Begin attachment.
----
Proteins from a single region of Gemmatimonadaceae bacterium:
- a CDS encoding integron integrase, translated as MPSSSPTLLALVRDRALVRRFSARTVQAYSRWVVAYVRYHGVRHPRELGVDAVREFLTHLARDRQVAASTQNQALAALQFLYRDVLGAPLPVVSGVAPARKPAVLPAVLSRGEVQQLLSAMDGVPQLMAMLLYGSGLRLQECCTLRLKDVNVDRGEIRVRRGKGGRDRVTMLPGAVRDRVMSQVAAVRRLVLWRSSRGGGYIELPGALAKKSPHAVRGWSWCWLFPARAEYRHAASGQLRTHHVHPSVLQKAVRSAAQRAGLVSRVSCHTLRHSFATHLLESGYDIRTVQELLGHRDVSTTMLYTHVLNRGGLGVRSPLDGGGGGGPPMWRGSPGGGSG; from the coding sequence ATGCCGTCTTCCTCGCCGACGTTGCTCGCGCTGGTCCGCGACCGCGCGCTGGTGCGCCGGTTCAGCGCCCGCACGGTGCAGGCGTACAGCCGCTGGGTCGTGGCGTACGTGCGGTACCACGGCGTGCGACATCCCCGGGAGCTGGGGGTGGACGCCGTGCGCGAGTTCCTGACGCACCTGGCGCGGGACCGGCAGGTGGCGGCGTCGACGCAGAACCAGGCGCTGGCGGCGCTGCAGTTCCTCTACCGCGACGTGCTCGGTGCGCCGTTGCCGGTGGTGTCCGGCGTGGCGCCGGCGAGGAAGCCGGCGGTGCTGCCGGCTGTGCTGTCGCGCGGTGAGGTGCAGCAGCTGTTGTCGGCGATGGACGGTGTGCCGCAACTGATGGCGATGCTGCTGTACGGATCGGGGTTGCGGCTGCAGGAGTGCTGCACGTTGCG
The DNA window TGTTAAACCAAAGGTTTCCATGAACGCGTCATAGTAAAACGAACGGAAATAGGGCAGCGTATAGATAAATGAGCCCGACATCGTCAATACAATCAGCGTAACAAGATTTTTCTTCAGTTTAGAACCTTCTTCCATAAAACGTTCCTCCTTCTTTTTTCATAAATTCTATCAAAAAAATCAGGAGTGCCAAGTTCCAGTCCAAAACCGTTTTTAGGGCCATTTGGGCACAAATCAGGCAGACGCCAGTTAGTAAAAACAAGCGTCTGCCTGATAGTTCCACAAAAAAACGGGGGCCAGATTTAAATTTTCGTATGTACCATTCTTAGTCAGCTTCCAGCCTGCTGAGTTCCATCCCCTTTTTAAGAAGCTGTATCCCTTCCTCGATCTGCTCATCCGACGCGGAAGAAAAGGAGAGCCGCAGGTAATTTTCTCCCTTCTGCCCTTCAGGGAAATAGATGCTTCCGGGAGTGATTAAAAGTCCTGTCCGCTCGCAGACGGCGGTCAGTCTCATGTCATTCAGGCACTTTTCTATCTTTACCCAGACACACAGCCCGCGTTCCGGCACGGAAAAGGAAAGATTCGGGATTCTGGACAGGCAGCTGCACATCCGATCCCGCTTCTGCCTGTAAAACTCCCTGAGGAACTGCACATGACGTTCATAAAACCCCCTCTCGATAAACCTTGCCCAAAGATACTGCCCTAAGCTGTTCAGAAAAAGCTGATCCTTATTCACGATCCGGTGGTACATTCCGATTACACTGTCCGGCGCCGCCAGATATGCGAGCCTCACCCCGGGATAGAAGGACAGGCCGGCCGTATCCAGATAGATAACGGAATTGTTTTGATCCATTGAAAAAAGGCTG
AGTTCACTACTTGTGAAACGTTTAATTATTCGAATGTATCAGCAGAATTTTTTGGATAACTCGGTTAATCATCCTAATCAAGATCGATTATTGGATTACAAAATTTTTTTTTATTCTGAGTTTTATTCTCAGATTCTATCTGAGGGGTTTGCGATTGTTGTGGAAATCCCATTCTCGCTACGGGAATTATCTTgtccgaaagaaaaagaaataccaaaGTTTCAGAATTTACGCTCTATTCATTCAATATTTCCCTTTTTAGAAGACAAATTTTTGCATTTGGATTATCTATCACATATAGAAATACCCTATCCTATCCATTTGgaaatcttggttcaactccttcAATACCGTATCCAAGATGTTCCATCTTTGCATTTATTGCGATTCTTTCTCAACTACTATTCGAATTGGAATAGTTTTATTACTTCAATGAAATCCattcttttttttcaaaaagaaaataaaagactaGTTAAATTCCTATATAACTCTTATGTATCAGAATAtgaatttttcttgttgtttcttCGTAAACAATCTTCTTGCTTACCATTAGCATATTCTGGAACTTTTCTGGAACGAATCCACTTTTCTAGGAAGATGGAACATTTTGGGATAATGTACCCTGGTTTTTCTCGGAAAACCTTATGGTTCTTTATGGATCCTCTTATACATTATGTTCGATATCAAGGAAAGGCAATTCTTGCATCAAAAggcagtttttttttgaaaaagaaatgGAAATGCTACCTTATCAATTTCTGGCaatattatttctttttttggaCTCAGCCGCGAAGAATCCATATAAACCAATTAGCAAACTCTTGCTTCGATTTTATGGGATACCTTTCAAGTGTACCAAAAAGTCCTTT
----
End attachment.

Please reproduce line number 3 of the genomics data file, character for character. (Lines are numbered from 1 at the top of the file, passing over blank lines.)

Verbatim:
The DNA window TGTTAAACCAAAGGTTTCCATGAACGCGTCATAGTAAAACGAACGGAAATAGGGCAGCGTATAGATAAATGAGCCCGACATCGTCAATACAATCAGCGTAACAAGATTTTTCTTCAGTTTAGAACCTTCTTCCATAAAACGTTCCTCCTTCTTTTTTCATAAATTCTATCAAAAAAATCAGGAGTGCCAAGTTCCAGTCCAAAACCGTTTTTAGGGCCATTTGGGCACAAATCAGGCAGACGCCAGTTAGTAAAAACAAGCGTCTGCCTGATAGTTCCACAAAAAAACGGGGGCCAGATTTAAATTTTCGTATGTACCATTCTTAGTCAGCTTCCAGCCTGCTGAGTTCCATCCCCTTTTTAAGAAGCTGTATCCCTTCCTCGATCTGCTCATCCGACGCGGAAGAAAAGGAGAGCCGCAGGTAATTTTCTCCCTTCTGCCCTTCAGGGAAATAGATGCTTCCGGGAGTGATTAAAAGTCCTGTCCGCTCGCAGACGGCGGTCAGTCTCATGTCATTCAGGCACTTTTCTATCTTTACCCAGACACACAGCCCGCGTTCCGGCACGGAAAAGGAAAGATTCGGGATTCTGGACAGGCAGCTGCACATCCGATCCCGCTTCTGCCTGTAAAACTCCCTGAGGAACTGCACATGACGTTCATAAAACCCCCTCTCGATAAACCTTGCCCAAAGATACTGCCCTAAGCTGTTCAGAAAAAGCTGATCCTTATTCACGATCCGGTGGTACATTCCGATTACACTGTCCGGCGCCGCCAGATATGCGAGCCTCACCCCGGGATAGAAGGACAGGCCGGCCGTATCCAGATAGATAACGGAATTGTTTTGATCCATTGAAAAAAGGCTG